The Obama regime has been fighting hard to not release 28 secretive pages that have been designated as classified from the 9/11 Commission report. Many think these pages show a link between the 9/11 Muslim terrorist attackers and the government of Saudi Arabia. Should a link be proven, this would open the door for family members of the 3,000 victims who died that terrible day on 9/11/2001 to sue the government of Saudi Arabia.
On Tuesday, the Senate did something they have rarely done during Barack Obama’s 7 1/2 years occupying the office of the presidency. They took matters into their own hands regarding this issue and defied him, unanimously.
The Senate on Tuesday approved legislation that would allow victims of the 9/11 terror attacks to sue Saudi Arabia, defying vocal opposition from the White House.
The upper chamber approved the Justice Against Sponsors of Terrorism Act by unanimous consent.
“This bill is very near and dear to my heart as a New Yorker because it would allow the victims of 9/11 to pursue some small measure of justice,” Sen. Charles Schumer (D-N.Y.) said. “[This is] another example of the [John] Cornyn-Schumer collaboration, which works pretty well around here.”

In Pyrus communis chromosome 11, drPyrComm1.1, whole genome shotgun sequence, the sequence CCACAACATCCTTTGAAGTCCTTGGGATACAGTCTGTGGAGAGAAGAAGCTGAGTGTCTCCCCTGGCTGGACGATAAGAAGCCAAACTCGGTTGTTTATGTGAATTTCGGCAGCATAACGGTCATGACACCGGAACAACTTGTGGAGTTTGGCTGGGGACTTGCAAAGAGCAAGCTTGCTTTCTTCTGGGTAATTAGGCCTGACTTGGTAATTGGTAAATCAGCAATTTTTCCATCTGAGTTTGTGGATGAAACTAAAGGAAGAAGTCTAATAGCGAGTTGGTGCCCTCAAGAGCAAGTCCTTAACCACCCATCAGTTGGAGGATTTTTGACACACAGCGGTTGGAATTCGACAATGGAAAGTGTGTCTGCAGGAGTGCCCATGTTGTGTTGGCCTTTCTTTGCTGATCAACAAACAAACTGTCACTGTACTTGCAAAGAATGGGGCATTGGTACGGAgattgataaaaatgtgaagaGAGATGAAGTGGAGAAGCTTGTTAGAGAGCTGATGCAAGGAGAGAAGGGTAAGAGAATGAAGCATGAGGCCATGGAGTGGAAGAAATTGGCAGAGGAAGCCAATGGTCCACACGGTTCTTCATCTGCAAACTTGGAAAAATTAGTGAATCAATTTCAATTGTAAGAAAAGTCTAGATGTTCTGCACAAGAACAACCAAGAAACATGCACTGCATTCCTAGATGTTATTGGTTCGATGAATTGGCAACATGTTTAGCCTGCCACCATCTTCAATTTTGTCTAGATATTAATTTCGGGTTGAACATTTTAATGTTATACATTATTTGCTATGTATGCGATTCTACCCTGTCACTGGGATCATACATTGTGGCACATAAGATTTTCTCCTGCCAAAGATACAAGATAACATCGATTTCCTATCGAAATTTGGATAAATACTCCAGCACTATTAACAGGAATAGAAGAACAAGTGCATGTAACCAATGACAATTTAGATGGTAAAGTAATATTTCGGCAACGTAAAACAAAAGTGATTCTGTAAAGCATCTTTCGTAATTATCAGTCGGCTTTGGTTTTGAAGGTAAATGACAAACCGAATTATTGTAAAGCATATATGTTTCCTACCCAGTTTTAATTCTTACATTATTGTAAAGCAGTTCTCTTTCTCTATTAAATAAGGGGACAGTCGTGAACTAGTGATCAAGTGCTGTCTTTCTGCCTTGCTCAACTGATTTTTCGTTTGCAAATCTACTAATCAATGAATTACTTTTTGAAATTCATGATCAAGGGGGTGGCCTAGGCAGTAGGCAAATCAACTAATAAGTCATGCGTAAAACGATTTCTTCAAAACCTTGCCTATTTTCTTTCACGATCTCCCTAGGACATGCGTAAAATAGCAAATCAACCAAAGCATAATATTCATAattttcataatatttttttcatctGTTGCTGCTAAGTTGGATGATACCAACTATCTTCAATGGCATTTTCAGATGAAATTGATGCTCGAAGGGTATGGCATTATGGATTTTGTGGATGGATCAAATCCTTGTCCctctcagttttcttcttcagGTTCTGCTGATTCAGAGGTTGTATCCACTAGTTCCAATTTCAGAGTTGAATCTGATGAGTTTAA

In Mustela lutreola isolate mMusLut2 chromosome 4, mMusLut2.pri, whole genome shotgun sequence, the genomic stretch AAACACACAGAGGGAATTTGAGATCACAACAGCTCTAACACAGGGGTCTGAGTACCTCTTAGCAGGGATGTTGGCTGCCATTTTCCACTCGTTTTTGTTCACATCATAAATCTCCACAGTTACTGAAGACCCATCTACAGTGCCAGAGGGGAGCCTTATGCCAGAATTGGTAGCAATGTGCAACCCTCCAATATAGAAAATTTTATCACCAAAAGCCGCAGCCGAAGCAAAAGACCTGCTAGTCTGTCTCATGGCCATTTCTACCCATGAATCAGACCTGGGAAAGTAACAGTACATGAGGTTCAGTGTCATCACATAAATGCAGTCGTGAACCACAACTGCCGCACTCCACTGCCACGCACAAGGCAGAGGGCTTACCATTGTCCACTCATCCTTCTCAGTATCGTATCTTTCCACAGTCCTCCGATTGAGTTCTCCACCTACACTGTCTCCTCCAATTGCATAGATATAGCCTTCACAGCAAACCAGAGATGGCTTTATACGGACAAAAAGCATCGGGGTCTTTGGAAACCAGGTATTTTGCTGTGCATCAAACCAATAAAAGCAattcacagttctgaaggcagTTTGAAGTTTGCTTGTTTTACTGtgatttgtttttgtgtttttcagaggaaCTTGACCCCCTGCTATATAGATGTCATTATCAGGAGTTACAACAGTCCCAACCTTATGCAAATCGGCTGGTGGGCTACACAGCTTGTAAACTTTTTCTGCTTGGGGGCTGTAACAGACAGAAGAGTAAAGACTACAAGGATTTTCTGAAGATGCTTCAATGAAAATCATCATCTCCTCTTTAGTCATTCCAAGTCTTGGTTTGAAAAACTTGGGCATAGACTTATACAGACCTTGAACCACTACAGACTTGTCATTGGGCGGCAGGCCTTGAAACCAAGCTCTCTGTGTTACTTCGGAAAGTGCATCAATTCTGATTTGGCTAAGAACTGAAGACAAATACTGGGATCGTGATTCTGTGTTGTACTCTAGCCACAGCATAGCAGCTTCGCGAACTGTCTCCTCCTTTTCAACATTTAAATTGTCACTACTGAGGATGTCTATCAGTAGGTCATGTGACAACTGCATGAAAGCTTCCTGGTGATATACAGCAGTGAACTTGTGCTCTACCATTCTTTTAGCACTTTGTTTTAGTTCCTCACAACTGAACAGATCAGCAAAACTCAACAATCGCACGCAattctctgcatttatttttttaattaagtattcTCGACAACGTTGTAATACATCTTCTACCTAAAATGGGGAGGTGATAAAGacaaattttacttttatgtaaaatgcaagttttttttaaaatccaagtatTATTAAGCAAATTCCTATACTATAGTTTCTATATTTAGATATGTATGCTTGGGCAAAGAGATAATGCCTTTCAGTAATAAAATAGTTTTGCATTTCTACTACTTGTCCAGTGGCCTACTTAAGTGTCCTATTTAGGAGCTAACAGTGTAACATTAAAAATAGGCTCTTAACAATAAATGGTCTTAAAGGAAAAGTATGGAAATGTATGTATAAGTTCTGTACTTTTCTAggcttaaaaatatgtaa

With his refusal to release those 28 pages thereby shutting the door on the families and survivors of the 9/11 terror attacks to get any vindication or compensation from Saudi Arabia, Obama inadvertently brought Democrats and Republicans together to defeat him in a bi-partisan and unanimous manner.
Of course, Obama has said he would veto the bill, but, in a shocking statement, far-left Democrat Senator Charles Schumer has said Obama’s veto would not be upheld. Schumer said, “I think we easily get the two-thirds override if the president should veto.”
The bill will now head to the House where a similar bill has been introduced. It is not a done deal with the bill making it through the House since Speaker Paul Ryan (R-WI) seems to side more with the Obama White House on the matter.
“I think we need to look at it,” Ryan told reporters last month. “I think we need to review it to make sure we are not making mistakes with our allies and we’re not catching people in this that shouldn’t be caught up in this.”
h/t The Hill